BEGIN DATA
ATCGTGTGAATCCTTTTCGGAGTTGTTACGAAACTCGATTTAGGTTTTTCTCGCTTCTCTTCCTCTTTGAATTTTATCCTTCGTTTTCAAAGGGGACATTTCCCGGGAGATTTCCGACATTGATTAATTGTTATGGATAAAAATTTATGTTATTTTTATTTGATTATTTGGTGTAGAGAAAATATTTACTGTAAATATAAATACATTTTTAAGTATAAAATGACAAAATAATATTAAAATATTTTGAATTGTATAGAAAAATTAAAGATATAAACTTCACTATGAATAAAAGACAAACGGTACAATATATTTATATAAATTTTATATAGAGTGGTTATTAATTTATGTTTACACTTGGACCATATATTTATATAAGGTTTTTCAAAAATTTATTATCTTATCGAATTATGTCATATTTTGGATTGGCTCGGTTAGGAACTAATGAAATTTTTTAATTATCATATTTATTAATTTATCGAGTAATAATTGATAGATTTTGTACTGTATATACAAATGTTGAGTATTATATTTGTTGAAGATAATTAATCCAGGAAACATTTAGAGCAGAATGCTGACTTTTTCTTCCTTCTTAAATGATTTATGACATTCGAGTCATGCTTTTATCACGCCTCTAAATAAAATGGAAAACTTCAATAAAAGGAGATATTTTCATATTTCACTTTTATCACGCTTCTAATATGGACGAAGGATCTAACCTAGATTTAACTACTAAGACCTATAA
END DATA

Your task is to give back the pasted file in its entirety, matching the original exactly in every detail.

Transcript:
ATCGTGTGAATCCTTTTCGGAGTTGTTACGAAACTCGATTTAGGTTTTTCTCGCTTCTCTTCCTCTTTGAATTTTATCCTTCGTTTTCAAAGGGGACATTTCCCGGGAGATTTCCGACATTGATTAATTGTTATGGATAAAAATTTATGTTATTTTTATTTGATTATTTGGTGTAGAGAAAATATTTACTGTAAATATAAATACATTTTTAAGTATAAAATGACAAAATAATATTAAAATATTTTGAATTGTATAGAAAAATTAAAGATATAAACTTCACTATGAATAAAAGACAAACGGTACAATATATTTATATAAATTTTATATAGAGTGGTTATTAATTTATGTTTACACTTGGACCATATATTTATATAAGGTTTTTCAAAAATTTATTATCTTATCGAATTATGTCATATTTTGGATTGGCTCGGTTAGGAACTAATGAAATTTTTTAATTATCATATTTATTAATTTATCGAGTAATAATTGATAGATTTTGTACTGTATATACAAATGTTGAGTATTATATTTGTTGAAGATAATTAATCCAGGAAACATTTAGAGCAGAATGCTGACTTTTTCTTCCTTCTTAAATGATTTATGACATTCGAGTCATGCTTTTATCACGCCTCTAAATAAAATGGAAAACTTCAATAAAAGGAGATATTTTCATATTTCACTTTTATCACGCTTCTAATATGGACGAAGGATCTAACCTAGATTTAACTACTAAGACCTATAA